As 2021 comes to a close, so may be the window to use your employer benefits. This past year has seen some employers enhance their offerings to support employees with the new challenges brought on by the pandemic, but some workers may be unaware of the extras they’re leaving on the table and they’re running out of time to use them.
“I have clients who realize they have $600 in benefits to use up, so they cram in five appointments in December,” said Kristin Riley, a registered massage therapist (RMT), who runs a private practice in Vancouver.
But along with more dollars allocated towards traditional benefits like seeing an RMT or dietician, the category of wellness benefits has expanded to even include self-care items like virtual art classes, e-books, and dumbbells.
“New ways to access virtual care will not have had the uptick that it did if it weren’t for the pandemic,” said Ingrid Gailler, vice president of benefits consulting of national accounts with Hub International, in a phone interview.
“What’s also been interesting is the uptick with men,” she said. “Virtual [counselling] is easier for certain sectors of the population. The stigma is essentially gone.”
She said the challenge now is integrating the various supports on one platform. Hub International services firms with at least 100 employees across a variety of sectors and implemented a “care concierge” within the last year at the request of its clients. Employees can access a “live care advocate” who directs them to employee assistance programs, telemedicine, or fitness apps.
Gailler says a tight labour market has forced her clients and prospects to be more creative in how they offer benefits.
“Competition is fierce, so employers have to focus on how to differentiate themselves,” she said.
That includes companies like 3M Canada that’s had a comprehensive wellness program since 2014. Winner of the 2021 Workplace Benefits Awards, 3M’s program includes rewarding employees for taking preventative action towards their health. Employees can get points for watching a video or reading infographics (on topics like patience and resilience) that convert into dollars that can be spent towards purchasing vitamins, gym memberships, or running shoes.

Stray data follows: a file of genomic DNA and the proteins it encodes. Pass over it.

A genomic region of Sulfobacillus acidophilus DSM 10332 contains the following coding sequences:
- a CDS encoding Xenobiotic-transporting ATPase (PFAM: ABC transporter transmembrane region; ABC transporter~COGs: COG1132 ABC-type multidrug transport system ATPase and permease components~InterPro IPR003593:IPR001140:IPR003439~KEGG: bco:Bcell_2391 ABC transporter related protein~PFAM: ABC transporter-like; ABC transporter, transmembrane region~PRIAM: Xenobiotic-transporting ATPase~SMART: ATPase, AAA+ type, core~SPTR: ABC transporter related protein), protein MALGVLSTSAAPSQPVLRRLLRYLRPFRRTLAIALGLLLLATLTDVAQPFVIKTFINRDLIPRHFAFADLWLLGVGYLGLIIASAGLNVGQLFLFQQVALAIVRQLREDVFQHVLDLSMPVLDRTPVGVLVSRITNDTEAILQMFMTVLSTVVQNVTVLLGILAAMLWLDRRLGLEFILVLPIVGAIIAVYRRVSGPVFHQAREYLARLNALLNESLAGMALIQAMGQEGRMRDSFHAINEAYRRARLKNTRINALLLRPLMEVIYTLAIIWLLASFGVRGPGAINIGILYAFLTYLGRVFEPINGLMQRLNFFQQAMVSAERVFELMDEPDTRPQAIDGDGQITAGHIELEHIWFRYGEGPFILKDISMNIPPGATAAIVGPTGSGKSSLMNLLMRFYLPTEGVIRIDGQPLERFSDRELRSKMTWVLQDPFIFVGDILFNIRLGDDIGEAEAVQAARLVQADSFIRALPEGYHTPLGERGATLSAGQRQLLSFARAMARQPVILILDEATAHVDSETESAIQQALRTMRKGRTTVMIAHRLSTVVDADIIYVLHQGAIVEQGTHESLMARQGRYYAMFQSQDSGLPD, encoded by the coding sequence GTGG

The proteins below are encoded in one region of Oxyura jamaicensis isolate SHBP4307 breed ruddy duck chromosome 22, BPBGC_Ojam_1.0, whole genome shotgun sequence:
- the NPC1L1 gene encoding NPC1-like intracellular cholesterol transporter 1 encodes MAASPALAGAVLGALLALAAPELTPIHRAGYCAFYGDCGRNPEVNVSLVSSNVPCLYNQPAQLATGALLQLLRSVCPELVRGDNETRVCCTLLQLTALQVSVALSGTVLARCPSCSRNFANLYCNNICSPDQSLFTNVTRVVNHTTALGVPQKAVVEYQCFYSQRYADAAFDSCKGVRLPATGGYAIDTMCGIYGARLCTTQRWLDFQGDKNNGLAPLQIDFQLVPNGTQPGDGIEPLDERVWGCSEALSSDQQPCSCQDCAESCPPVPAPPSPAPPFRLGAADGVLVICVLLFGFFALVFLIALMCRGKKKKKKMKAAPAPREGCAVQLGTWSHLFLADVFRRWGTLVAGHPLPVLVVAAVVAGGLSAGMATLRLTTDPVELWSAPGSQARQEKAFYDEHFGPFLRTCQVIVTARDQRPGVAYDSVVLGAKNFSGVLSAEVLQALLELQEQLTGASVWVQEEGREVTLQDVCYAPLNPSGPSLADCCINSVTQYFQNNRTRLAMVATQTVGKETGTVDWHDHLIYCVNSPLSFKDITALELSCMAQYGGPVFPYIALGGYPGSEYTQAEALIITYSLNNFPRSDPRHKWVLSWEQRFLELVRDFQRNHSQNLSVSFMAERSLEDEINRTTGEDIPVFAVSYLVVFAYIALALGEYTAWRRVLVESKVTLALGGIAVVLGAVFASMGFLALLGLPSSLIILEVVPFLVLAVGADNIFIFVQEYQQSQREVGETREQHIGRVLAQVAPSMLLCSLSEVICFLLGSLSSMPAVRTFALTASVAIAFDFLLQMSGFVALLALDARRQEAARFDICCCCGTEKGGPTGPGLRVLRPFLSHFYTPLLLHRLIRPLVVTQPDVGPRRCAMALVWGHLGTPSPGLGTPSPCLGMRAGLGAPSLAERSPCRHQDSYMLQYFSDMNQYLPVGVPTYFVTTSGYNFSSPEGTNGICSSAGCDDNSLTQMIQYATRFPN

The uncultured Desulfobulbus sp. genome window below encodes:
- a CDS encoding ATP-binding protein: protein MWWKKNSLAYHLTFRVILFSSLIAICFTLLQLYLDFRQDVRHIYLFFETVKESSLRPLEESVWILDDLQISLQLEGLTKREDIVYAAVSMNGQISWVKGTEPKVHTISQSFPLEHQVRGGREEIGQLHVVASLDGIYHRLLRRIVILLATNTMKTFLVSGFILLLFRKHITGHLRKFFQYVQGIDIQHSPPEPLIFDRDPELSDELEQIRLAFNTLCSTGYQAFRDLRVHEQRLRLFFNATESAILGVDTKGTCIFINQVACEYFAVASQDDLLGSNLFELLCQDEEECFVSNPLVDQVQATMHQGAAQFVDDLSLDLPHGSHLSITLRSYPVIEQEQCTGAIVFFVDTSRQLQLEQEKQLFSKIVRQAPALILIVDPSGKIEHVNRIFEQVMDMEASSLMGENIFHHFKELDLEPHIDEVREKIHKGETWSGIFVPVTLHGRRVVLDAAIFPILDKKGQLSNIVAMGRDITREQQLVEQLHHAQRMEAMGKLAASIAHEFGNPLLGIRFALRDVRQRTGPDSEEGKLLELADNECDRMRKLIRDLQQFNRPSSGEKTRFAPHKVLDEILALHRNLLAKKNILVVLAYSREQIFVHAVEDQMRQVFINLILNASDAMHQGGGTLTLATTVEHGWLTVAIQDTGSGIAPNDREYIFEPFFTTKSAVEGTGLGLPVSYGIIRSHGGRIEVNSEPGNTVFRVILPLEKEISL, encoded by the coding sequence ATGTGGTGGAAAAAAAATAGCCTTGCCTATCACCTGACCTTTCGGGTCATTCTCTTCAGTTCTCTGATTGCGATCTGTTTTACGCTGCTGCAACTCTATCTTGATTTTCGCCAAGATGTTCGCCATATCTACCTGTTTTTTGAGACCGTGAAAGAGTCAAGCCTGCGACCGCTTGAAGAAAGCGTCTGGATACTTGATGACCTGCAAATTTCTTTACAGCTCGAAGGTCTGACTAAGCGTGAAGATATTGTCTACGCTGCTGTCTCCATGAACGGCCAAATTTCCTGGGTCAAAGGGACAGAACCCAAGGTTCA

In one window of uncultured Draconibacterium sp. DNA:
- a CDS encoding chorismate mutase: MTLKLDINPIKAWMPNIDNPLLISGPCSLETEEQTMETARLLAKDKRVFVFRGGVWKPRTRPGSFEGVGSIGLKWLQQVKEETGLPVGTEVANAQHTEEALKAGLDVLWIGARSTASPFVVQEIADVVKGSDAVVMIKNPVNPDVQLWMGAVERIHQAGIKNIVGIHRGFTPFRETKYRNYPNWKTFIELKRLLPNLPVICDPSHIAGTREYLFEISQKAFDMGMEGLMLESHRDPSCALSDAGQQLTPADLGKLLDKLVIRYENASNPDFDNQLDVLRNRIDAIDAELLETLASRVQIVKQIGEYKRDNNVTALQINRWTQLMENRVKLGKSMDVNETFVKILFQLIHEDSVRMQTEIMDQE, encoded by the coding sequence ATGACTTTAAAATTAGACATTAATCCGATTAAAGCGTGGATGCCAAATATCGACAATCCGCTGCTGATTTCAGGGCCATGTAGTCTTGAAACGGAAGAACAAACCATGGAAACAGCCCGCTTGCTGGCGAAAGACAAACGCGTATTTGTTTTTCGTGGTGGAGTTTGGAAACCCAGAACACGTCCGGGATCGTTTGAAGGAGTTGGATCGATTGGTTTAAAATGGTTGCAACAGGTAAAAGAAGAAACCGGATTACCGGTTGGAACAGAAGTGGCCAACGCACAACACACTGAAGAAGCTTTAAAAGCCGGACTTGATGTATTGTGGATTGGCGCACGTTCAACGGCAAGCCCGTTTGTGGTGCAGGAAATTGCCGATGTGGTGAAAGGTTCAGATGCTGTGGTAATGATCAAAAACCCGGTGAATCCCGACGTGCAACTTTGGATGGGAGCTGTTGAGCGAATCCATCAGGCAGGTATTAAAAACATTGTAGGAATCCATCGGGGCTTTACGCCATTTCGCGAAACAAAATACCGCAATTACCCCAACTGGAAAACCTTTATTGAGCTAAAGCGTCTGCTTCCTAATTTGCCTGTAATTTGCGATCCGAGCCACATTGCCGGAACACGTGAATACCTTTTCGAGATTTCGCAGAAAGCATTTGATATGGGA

Popular among 3M’s 1,900 employees across the country is the Calm meditation app, according to Jackie McLennan, benefits specialist with 3M Canada. Employees can sign up for free, and access relaxation activities from music to stories and sleeping tips.
“We were ahead of the game even before the pandemic hit,” McLennan said in a phone interview. “We’ve stayed competitive.”
The focus on non-monetary benefits as way to keep employees happy and mentally healthy amid uncertain times is reflected in an RBC Insurance poll conducted in October, whereby 68 per cent of Canadians said they would take a job with good benefits over another job that pays more.
“We’re preparing for the likelihood that there will be more of this trend,” said Julie Gaudry, head of group benefits at RBC Insurance, in a phone interview. It’s seen nearly half of its new long-term disability claims for young Canadians (aged 18-35) related to mental health this year, an important consideration for employers with younger staff making up a growing proportion of their workforce.
According to Canada Life and Health Insurance Association data, Canadian insurers paid out $420 million in psychology claims to support mental health in 2020 – up 24 per cent from 2019.
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